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Wednesday, 4 May 2011

I’ve been neglecting to mention the cattle.  That’s because the vast majority of them are out of sight, grazing peacefully on level pasture a mile or two from here. But the calving is still not quite finished. Yesterday evening there were still three recalcitrant cows lurking in the enclosure, munching through their pile of hay. One more calf has appeared over the past day or two – and he gets his picture on the front page here, along with the remaining mothers-to-be (there were five the day I took that shot). Looking at them, I was reminded fleetingly of the support group for expectant women back home who gather to drink tea and mull over their  prospects - the NCT, or National Childbirth Trust. In this case, I guess, No Calves Today.

Matt is trying to persuade one of the cows to adopt an orphan calf, but she’s not taken with the idea, at all. So he tempts her with a bowl of goodies, cattle nuts sweetened with molasses, then traps her head between two steel bars, holding her in position while the calf suckles. And he delegates to me the job of releasing her in about 45 minutes. I have set my phone alarm.

To more pressing matters. The mice are back. I had a sneaky feeling that my triumph was suspiciously swift and easy - a little like Desert Storm, I suppose, or, less controversially, Operation Barbarossa. Remember that? (a clue: it was in 1941). Anyway, I was minding my own business yesterday when I heard the sudden snap of a trap beside the sink. This was in broad daylight. So I set all three traps, and caught two more overnight.

Yesterday was a proper spring day.  Started out at 31 degrees and by mid-afternoon had reached 73 – and left me with a burned upper right arm. But it was glorious weather for working, and I got two or three more rows of digging done, several more barrow-loads of manure spread in the trenches. The next task is to find a way of germinating my tomato seeds indoors.

I am starting to worry about bugs. Yesterday, every time the wind dropped, a cloud of little flying things rose from the ground. I mean within thirty seconds. They’re not unlike the Scottish midges in size, but I don’t think they bite. And as soon as the wind picks up again they’re gone – all except the ones that have managed to settle on your clothes, in your hair, your bare flesh. They just sit there and ‘aggravate the tar outa you’ as a Kansas lady once said to me. And this morning, I am kind of itchy.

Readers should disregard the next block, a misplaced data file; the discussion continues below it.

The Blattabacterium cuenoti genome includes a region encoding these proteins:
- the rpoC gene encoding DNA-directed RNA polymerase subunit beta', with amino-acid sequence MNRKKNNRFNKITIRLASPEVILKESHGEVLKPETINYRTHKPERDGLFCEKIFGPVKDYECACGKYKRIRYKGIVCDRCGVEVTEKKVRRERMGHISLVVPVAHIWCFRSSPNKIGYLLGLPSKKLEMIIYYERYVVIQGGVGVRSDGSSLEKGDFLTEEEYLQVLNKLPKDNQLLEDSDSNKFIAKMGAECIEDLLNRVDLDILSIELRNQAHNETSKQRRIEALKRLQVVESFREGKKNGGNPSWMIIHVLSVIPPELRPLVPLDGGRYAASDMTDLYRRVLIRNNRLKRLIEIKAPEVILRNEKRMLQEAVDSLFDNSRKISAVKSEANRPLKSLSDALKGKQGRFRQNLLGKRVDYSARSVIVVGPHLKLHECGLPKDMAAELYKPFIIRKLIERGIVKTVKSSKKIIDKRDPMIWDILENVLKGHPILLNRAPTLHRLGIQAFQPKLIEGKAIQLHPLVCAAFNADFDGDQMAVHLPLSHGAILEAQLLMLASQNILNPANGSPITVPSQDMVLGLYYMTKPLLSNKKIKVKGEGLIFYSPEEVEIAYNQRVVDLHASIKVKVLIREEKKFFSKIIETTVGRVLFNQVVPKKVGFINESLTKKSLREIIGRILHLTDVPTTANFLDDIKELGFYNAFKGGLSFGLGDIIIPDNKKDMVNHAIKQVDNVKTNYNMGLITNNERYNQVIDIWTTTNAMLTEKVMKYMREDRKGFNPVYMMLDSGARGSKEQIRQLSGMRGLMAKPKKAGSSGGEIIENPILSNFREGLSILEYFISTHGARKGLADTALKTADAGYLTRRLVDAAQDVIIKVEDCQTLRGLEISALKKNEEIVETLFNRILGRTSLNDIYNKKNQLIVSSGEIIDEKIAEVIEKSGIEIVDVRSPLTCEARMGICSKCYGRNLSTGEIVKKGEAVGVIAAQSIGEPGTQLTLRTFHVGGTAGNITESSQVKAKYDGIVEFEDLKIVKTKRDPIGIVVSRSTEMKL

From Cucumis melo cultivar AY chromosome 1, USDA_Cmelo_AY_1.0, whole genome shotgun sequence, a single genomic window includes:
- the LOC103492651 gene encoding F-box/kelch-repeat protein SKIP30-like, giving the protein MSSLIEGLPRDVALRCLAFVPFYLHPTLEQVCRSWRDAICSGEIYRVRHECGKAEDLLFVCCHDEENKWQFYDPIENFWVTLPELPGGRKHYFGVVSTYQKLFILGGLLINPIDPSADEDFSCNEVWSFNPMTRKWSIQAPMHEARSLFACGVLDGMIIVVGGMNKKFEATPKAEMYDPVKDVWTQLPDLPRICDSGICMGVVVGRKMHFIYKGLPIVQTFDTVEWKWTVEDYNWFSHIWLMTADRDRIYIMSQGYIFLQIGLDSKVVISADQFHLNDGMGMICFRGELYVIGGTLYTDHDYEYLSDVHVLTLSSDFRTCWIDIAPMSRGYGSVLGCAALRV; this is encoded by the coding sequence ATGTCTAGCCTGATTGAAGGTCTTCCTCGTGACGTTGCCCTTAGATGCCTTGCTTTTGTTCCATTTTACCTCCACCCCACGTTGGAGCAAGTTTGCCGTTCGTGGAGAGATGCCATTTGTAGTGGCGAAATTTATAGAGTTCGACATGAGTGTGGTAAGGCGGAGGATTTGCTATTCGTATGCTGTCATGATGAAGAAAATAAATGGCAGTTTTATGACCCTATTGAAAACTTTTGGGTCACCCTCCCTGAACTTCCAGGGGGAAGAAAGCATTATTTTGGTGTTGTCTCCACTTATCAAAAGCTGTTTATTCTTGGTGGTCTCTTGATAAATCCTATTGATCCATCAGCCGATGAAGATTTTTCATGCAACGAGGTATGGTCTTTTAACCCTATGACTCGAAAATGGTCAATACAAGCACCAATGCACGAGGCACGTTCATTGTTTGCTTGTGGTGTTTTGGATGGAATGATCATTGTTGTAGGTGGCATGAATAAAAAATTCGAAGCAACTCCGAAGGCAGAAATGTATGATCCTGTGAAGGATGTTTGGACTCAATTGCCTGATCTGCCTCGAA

Mari Sandoz has let me down again. Push the right button and I will enthuse, interminably, about her writing on the Great Plains region, its history, its landscape, its heroes and villains. But I have yet to complete a single one of her novels – unless you count Son Of the Gamblin’ Man, her fictionalised biography of the painter Robert Henri, born in Cozad, Nebraska. I’ve more or less given up on The Tom-Walker. As with all of her fictions – at least, the several that I’ve tried - this one parades before the reader her vast wealth of research material, in this case post-Civil War politics and economics and the vernacular of the day, but simply never grabs you and makes you want to know what happened next. And there’s this insistence on cramming one colourful simile after another into her prose, as well as into each character’s speech. Three, four, five, six per page, unrelentingly. I feel disloyal saying it, but her fiction simply fails as far as I’m concerned. I think it was a matter of survival for her. My understanding is that her history books were so painstakingly researched, took so long to write, and sold so slowly – steadily, yes, but slowly – that she could make more out of these novels, and could knock them out far more quickly.

I’m not getting many comments on my blog entries. 35-40 hits a day around the world, but very few comments. However, I had one from a lady in Alaska yesterday. I met her on the plane flying from Amsterdam to Minneapolis. She tells me that she approves of my cheese, jalapeno and bacon-grease sandwiches and is going to try them. She adds that she has a friend who makes her coffee more or less the same way I do – and that it’s darned good.

It’s a lot cooler today, and the wind is up. Probably perfect for digging, except that my body is reluctant and I feel very comfortable sitting at the kitchen table here pecking away at the keyboard. But I think it’s time to go and release that cow….

1 comment:

  1. Bravo,dear Alan,you read my comment and I thank you. I think I got my best friend, of 55 years, hooked on your blog. I must tell you that I really look forward catching up with the going on's in Nebraska and to the new chapter every day. Sometimes twice a day as there are interruptions.
    I love the pictures and fell in love with that black calf.
    I remembered my stay with my aunt during part of my summer vacation when I was very young. I think I was around 7 or 8 and it was during the war years. They had a dairy farm with about 20 cows. Considered large for Switzerland and the times. Everything was done by hand.
    I got to feed the calves. My uncle would give me a bucket of milk and I put my two middle fingers in the calves mouth and quickly immerse it's snout in to the milk. It would suck on my fingers and so drink the milk. After the vacation I always had 2 large calluses on my two middle fingers. It was a perfect job for a small child and I adopted everyone of those calves. There usually were 2 or 3.
    I had forgotten about those times but remembered it when you talked about the calving going on!The ole brain is not all dead yet :)


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